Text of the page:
Well, I’m sure they did, but in terms of being able to say “we’re just from this one village and we’re going to do this thing” not as much. I think the record labels, in the same way that they do here, were just going after the stuff that was mainstream, that people would listen to from all over, and that would be on the radio. Cassettes make it possible for a small, specific community to reproduce their music even just amongst themselves–you have micro-musics, you have stuff that really isn’t of interest to people in neighboring communities. I’ve done a lot of reading about cassette use, and it doesn’t seem like companies like Warner Brothers were interested in that–they were trying to go after making deals with people like Fela and selling things internally, but they were also looking for things to ship abroad.

So, at the same time as cassettes began to proliferate, you also have a real expansion of synths in the music. Was there any one record that changed the scene in terms of the adoption of the synth or was it more of a gradual change over the course of a decade?

I’m sure there’s a Ghanaian out there who remembers the one record that really hit everywhere and changed the way people were thinking about things. I wish I knew what it was, but I don’t. I can see just by looking at the music overall that there was a gradual shift–it didn’t take place overnight, but did become pretty ubiquitous for a while, and then of course there was an attendant backlash. What’s funny is that when I was doing interviews in the early 2000s with both highlife and hiplife musicians in Ghana, they all lamented how electronic the music had become, but nobody was offering up any sort of solution, either in practice and in discussion. Everybody just kept doing things the same way, and maybe that’s where it comes down to economic means.

One of the interesting things that happens in Ghana in the ’80s is that after the government placed a really high import duty on musical instruments, there were fewer and fewer drums and guitars and horns and things available. And as a result, it seems that more and more people started to produce music with synthesizers, doing it on their own, and it became faster and cheaper. And after awhile there weren’t that many studios and there weren’t very many people who could still play instruments. I talked to people who said, “The saddest thing about these musical instruments not being available is that now the youth don’t know how to play them.” There’s not a guy on the corner who can play the guitar. Not as much. So that’s one of the sad things that’s happened with music in Ghana.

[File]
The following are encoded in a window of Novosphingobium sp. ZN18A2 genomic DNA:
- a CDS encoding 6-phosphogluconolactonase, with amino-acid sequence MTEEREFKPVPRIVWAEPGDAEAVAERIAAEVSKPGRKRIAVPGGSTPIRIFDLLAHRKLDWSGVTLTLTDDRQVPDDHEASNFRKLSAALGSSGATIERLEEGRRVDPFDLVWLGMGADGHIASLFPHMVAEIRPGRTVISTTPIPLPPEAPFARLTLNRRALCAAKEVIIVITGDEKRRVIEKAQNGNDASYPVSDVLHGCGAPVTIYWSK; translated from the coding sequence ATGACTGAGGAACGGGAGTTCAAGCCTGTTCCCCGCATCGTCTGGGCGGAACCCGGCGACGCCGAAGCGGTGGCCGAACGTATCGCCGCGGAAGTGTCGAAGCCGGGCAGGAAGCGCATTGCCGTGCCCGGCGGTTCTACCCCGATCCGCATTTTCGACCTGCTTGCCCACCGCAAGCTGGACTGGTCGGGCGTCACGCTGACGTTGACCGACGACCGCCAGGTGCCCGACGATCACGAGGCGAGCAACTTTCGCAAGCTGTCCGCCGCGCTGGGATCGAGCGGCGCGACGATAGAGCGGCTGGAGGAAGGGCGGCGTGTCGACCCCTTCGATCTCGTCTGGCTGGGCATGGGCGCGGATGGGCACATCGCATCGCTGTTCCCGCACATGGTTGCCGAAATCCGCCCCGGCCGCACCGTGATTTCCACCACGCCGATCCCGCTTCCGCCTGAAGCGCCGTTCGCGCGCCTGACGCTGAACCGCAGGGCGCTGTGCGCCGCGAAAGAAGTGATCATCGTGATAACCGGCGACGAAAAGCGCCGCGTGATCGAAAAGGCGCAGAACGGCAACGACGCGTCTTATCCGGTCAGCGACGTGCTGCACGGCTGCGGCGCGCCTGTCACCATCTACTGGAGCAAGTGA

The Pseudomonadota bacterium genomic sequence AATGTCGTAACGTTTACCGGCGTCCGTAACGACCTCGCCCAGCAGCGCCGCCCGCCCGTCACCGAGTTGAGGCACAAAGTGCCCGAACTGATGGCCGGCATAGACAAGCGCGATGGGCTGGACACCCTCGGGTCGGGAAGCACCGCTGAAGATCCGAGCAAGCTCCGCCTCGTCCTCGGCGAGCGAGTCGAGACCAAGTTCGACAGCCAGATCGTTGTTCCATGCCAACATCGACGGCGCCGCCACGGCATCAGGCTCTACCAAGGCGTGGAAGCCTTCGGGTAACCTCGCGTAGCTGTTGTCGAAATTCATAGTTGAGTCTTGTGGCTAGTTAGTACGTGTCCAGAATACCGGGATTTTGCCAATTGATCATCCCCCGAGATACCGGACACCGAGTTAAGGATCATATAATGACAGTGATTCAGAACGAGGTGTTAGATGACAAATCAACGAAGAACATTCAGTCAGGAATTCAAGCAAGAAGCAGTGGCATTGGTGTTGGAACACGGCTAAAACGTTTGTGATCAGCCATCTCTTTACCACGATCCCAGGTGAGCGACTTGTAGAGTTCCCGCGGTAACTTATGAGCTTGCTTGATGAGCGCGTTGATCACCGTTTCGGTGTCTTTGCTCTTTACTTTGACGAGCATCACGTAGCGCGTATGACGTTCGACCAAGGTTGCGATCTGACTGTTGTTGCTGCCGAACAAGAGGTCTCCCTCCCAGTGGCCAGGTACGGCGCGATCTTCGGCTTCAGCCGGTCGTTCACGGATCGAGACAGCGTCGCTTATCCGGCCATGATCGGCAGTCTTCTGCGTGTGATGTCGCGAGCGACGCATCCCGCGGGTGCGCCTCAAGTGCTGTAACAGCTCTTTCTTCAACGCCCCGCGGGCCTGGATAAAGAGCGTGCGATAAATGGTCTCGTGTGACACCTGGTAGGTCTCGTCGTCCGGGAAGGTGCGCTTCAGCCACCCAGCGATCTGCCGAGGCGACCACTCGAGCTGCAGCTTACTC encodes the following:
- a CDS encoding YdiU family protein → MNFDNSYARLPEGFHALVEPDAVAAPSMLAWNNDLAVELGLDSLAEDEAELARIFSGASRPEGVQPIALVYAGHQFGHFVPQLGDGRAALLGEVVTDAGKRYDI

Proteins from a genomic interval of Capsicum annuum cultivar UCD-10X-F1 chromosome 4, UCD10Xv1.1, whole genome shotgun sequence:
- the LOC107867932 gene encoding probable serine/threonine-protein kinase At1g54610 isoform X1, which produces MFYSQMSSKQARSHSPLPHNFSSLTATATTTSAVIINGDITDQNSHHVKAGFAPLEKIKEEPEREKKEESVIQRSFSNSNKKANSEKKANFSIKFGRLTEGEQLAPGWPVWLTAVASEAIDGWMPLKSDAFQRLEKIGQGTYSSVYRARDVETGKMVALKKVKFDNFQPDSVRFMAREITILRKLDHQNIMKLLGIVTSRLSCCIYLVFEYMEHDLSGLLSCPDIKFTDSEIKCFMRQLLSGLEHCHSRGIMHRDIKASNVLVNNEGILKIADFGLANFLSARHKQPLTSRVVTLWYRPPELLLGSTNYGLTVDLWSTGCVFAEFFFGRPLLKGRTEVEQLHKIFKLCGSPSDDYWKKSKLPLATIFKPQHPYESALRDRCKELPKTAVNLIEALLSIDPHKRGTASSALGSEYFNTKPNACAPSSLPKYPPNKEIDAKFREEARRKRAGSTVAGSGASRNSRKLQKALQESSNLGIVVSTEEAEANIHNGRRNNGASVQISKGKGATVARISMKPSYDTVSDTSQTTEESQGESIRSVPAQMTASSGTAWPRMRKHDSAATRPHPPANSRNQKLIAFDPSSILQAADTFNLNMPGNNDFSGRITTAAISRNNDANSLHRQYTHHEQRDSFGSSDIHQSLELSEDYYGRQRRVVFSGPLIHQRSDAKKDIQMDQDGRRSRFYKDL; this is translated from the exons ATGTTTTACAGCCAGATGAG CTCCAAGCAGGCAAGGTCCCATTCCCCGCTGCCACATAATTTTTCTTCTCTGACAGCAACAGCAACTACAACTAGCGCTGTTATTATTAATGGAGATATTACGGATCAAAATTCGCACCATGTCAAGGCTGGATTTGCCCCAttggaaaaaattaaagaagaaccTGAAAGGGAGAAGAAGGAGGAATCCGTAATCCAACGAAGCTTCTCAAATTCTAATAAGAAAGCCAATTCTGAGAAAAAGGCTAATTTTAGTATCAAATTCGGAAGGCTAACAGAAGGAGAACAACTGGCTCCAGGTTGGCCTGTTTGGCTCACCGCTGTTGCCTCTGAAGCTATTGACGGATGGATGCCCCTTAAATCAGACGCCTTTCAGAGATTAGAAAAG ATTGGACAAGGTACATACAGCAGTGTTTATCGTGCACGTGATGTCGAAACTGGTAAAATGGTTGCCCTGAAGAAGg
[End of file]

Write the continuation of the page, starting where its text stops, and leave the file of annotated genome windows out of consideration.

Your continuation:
In general, the two things that people would say to me when I asked, “Why isn’t there more live music,” or “Why aren’t they using acoustic instruments with modern music” was point to the import duty and the curfews. I think that there were probably some aesthetic changes, but I don’t recall anybody saying, “We don’t want to use regular drums at all.” I’m not really sure. I just know that by the late ’90s, there weren’t really studios set up to record those types of bands. Studios were just a room with a keyboard and a computer.

Ethiopia

How did you first come across Hailu’s music ?

I was traveling in Ethiopia in February this year, and I collected a lot of tapes, particularly in the cassette shops around Addis Ababa and a few of the largest cities. And while I was doing that, I came across a Hailu tape. Hailu’s music was really striking to me and I purchased it, but I didn’t really have much time to listen to all of the tapes at the time, so I brought it back to Germany, where I was living at the time, and listened to it. And then I got in touch with him.

Where did you find him?